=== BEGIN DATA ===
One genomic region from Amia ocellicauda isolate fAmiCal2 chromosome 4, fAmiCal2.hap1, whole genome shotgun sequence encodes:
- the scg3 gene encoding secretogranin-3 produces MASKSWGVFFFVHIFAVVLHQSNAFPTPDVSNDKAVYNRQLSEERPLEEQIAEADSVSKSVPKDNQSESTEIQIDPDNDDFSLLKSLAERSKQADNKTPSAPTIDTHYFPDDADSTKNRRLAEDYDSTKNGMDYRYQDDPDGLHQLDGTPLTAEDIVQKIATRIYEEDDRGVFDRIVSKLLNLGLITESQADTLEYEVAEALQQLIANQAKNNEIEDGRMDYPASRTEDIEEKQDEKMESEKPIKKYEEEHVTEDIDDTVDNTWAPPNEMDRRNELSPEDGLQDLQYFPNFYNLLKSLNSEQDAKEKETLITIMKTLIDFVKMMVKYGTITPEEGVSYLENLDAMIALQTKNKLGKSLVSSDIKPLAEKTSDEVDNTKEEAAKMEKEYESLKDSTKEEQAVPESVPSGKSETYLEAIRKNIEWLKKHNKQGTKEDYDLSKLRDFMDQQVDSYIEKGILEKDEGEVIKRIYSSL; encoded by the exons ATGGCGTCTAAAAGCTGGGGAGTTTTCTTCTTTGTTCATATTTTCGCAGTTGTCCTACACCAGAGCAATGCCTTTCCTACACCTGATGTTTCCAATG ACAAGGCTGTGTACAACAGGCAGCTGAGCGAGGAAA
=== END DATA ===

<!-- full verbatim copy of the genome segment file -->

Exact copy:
One genomic region from Amia ocellicauda isolate fAmiCal2 chromosome 4, fAmiCal2.hap1, whole genome shotgun sequence encodes:
- the scg3 gene encoding secretogranin-3 produces MASKSWGVFFFVHIFAVVLHQSNAFPTPDVSNDKAVYNRQLSEERPLEEQIAEADSVSKSVPKDNQSESTEIQIDPDNDDFSLLKSLAERSKQADNKTPSAPTIDTHYFPDDADSTKNRRLAEDYDSTKNGMDYRYQDDPDGLHQLDGTPLTAEDIVQKIATRIYEEDDRGVFDRIVSKLLNLGLITESQADTLEYEVAEALQQLIANQAKNNEIEDGRMDYPASRTEDIEEKQDEKMESEKPIKKYEEEHVTEDIDDTVDNTWAPPNEMDRRNELSPEDGLQDLQYFPNFYNLLKSLNSEQDAKEKETLITIMKTLIDFVKMMVKYGTITPEEGVSYLENLDAMIALQTKNKLGKSLVSSDIKPLAEKTSDEVDNTKEEAAKMEKEYESLKDSTKEEQAVPESVPSGKSETYLEAIRKNIEWLKKHNKQGTKEDYDLSKLRDFMDQQVDSYIEKGILEKDEGEVIKRIYSSL; encoded by the exons ATGGCGTCTAAAAGCTGGGGAGTTTTCTTCTTTGTTCATATTTTCGCAGTTGTCCTACACCAGAGCAATGCCTTTCCTACACCTGATGTTTCCAATG ACAAGGCTGTGTACAACAGGCAGCTGAGCGAGGAAA